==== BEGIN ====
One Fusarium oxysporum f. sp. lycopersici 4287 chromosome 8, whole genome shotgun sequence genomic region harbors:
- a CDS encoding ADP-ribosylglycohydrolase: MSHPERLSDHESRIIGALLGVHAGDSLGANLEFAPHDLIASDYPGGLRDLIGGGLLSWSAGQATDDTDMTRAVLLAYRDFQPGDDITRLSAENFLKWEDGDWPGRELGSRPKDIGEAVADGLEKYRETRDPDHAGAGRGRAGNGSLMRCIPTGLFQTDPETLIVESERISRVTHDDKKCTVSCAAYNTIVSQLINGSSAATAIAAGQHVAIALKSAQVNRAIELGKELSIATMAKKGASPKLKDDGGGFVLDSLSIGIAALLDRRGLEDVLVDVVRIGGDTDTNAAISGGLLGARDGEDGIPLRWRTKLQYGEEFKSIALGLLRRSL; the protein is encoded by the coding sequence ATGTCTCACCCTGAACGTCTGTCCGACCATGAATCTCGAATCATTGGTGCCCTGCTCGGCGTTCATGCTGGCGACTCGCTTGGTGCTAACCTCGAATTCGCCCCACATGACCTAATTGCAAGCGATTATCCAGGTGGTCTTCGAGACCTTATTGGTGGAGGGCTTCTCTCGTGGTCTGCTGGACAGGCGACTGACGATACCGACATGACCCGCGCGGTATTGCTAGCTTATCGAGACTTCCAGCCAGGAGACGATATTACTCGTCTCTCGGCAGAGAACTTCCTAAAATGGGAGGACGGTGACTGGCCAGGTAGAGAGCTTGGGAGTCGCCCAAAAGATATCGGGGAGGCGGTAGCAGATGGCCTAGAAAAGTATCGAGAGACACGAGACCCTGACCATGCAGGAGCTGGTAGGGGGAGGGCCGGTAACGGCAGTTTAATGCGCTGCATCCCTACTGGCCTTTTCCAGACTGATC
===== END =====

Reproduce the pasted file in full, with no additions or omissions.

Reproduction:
One Fusarium oxysporum f. sp. lycopersici 4287 chromosome 8, whole genome shotgun sequence genomic region harbors:
- a CDS encoding ADP-ribosylglycohydrolase: MSHPERLSDHESRIIGALLGVHAGDSLGANLEFAPHDLIASDYPGGLRDLIGGGLLSWSAGQATDDTDMTRAVLLAYRDFQPGDDITRLSAENFLKWEDGDWPGRELGSRPKDIGEAVADGLEKYRETRDPDHAGAGRGRAGNGSLMRCIPTGLFQTDPETLIVESERISRVTHDDKKCTVSCAAYNTIVSQLINGSSAATAIAAGQHVAIALKSAQVNRAIELGKELSIATMAKKGASPKLKDDGGGFVLDSLSIGIAALLDRRGLEDVLVDVVRIGGDTDTNAAISGGLLGARDGEDGIPLRWRTKLQYGEEFKSIALGLLRRSL; the protein is encoded by the coding sequence ATGTCTCACCCTGAACGTCTGTCCGACCATGAATCTCGAATCATTGGTGCCCTGCTCGGCGTTCATGCTGGCGACTCGCTTGGTGCTAACCTCGAATTCGCCCCACATGACCTAATTGCAAGCGATTATCCAGGTGGTCTTCGAGACCTTATTGGTGGAGGGCTTCTCTCGTGGTCTGCTGGACAGGCGACTGACGATACCGACATGACCCGCGCGGTATTGCTAGCTTATCGAGACTTCCAGCCAGGAGACGATATTACTCGTCTCTCGGCAGAGAACTTCCTAAAATGGGAGGACGGTGACTGGCCAGGTAGAGAGCTTGGGAGTCGCCCAAAAGATATCGGGGAGGCGGTAGCAGATGGCCTAGAAAAGTATCGAGAGACACGAGACCCTGACCATGCAGGAGCTGGTAGGGGGAGGGCCGGTAACGGCAGTTTAATGCGCTGCATCCCTACTGGCCTTTTCCAGACTGATC